Food and drinks will be served during the day while Santa and Elsa give away gifts to the children. There will be an opportunity to win prizes on a raffle stall.

For a second year running, Holly is also setting up a Christmas tree of angels in her front garden in Church Hill Road, Thurmaston. The tree will be part of a range of Christmas fundraising projects this year and is decorated with pink and blue baubles dedicated to babies who were stillborn or died young.

“It was my partner Ashley’s idea. We’ve got the glass baubles and the ones for girls will be filled with pink snow and the ones for boys with blue snow and each will have the baby’s name on it,” she told the Leicester Mercury last year.

Harrison’s Hope is still looking for donations towards its Christmas tree of angles and raffle stall. Donations can be made by visiting the Harrison’s Hope facebook page.

Further information about their ongoing Christmas fundraising projects can also be found on the page. 

Community Football Academy to cycle 300 miles from London to Paris for mental health awareness

Pictured: The charitable cyclists raising money for the mental health pandemic

By Jessica Smith

The Leicestershire based Community football academy training children and adults, is taking part in a huge 300-mile cycle to raise money for Mental Health Awareness this summer.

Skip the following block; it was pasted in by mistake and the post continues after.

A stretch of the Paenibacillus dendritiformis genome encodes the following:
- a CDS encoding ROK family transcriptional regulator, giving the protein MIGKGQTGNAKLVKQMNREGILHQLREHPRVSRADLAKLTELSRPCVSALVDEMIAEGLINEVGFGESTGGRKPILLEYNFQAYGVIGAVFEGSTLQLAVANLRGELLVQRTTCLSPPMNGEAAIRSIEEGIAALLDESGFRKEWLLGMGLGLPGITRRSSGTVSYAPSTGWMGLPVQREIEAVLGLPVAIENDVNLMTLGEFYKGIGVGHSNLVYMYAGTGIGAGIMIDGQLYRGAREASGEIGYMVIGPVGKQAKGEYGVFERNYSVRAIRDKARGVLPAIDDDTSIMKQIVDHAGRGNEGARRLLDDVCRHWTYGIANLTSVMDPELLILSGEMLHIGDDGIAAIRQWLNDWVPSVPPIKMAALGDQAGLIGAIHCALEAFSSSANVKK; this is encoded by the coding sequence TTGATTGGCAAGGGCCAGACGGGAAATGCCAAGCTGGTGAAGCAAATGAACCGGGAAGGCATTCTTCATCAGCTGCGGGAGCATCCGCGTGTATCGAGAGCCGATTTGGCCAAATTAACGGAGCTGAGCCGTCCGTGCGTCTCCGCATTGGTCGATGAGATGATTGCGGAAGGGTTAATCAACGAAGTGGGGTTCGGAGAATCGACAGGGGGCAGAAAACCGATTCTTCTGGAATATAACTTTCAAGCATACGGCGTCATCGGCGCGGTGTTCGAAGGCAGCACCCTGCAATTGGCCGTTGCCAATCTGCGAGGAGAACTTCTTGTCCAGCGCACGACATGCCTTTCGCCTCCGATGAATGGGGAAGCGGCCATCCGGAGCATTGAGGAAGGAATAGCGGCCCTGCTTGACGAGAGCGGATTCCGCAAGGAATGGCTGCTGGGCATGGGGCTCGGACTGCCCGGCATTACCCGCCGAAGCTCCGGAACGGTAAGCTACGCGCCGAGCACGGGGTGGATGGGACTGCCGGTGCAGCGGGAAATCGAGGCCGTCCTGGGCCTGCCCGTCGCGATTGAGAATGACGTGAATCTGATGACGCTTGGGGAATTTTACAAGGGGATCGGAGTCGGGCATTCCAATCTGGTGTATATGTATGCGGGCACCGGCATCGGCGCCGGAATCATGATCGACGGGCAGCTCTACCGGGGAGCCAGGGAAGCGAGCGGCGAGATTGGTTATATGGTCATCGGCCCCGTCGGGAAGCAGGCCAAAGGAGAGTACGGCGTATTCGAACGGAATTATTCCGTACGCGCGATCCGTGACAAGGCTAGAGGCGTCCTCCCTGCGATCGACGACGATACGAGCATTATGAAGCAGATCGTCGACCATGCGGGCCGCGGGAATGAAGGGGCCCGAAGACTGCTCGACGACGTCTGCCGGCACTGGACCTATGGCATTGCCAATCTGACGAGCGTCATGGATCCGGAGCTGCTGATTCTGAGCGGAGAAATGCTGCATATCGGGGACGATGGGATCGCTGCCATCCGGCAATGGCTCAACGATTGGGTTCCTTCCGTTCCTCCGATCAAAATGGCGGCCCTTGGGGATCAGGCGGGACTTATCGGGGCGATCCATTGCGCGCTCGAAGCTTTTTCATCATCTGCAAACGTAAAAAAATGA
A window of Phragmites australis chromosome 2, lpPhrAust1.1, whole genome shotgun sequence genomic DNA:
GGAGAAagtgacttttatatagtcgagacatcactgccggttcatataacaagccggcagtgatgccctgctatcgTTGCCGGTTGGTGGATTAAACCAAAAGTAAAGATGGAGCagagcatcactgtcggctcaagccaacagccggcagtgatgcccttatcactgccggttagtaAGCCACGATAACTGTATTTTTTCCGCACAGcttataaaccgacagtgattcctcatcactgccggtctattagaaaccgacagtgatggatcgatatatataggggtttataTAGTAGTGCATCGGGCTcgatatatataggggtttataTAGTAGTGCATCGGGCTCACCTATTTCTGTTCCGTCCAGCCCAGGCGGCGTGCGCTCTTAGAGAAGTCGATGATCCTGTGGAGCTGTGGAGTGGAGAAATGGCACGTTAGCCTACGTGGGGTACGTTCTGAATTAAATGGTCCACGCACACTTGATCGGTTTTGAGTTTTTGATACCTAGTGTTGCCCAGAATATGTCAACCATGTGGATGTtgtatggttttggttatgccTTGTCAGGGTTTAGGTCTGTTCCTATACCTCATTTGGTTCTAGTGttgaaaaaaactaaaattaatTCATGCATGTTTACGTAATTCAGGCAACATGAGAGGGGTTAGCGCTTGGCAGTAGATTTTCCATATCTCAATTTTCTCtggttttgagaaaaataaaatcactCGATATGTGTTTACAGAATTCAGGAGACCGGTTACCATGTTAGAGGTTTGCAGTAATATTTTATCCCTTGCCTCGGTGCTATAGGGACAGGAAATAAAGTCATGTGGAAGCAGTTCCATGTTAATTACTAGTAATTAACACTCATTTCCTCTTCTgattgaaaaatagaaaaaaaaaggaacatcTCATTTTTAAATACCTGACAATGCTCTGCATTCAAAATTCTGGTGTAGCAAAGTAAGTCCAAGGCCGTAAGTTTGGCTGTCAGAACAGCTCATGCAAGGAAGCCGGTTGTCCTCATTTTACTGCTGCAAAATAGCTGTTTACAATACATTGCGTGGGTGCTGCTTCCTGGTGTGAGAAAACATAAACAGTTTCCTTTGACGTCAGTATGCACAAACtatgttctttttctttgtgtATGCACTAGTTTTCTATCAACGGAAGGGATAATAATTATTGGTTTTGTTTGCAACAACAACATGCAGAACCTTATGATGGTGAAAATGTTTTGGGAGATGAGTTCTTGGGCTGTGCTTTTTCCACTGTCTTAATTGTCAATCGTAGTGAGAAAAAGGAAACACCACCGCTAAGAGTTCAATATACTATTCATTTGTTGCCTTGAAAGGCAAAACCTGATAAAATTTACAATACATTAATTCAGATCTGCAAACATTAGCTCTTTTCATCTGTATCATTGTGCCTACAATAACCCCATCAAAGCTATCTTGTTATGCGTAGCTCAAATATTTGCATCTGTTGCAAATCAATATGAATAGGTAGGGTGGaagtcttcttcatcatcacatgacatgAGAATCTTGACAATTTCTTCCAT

The ‘CFA Ride for The Future II’ is set to take place from August 12th – 15th, as volunteers and coaches from the academy plan to cycle from London Trafalgar Square to Paris, a mammoth distance of 300 miles in 48 hours.

Imran Govaria, 42, the academy’s volunteer social media and marketing correspondent, said: “Our charity work is not done for fame or fortune – CFA have a platform and we aim to use our influence in the community to raise awareness on the issue.

“Mental health affects everyone; and so many people still don’t feel comfortable speaking out, especially in the BAME community. That’s why we’re hoping by doing this challenge we’re able to raise money to educate the community to address this issue. We’ll be surviving on a minimum of 5 or 6 hours sleep, but it’s a sacrifice we’re willing to make to raise awareness for mental health.”

The academy aims to raise around £25, 000 with the donations to its GoFundMe page, as its 15-20 volunteers take part in the difficult cycle this summer, with support from local charity Rahma Mercy, which support refugees, giving a sizeable donation and increasing the charity’s reach.

The institute hopes to reopen their doors gradually from March 29th, with 300 children enrolled returning for training, which for some is the vital lifeline they need to stay off the streets. 

 “The academy offers an escape, and it’s amazing to see children smile and be themselves in a safe environment.

“There was nothing like this when I was a child, so it’s so important that they feel comfortable to approach coaches – safeguarding is key for us.

“Rain or shine, our volunteers are there for the children, because we care genuinely care about their futures,” added the father of four.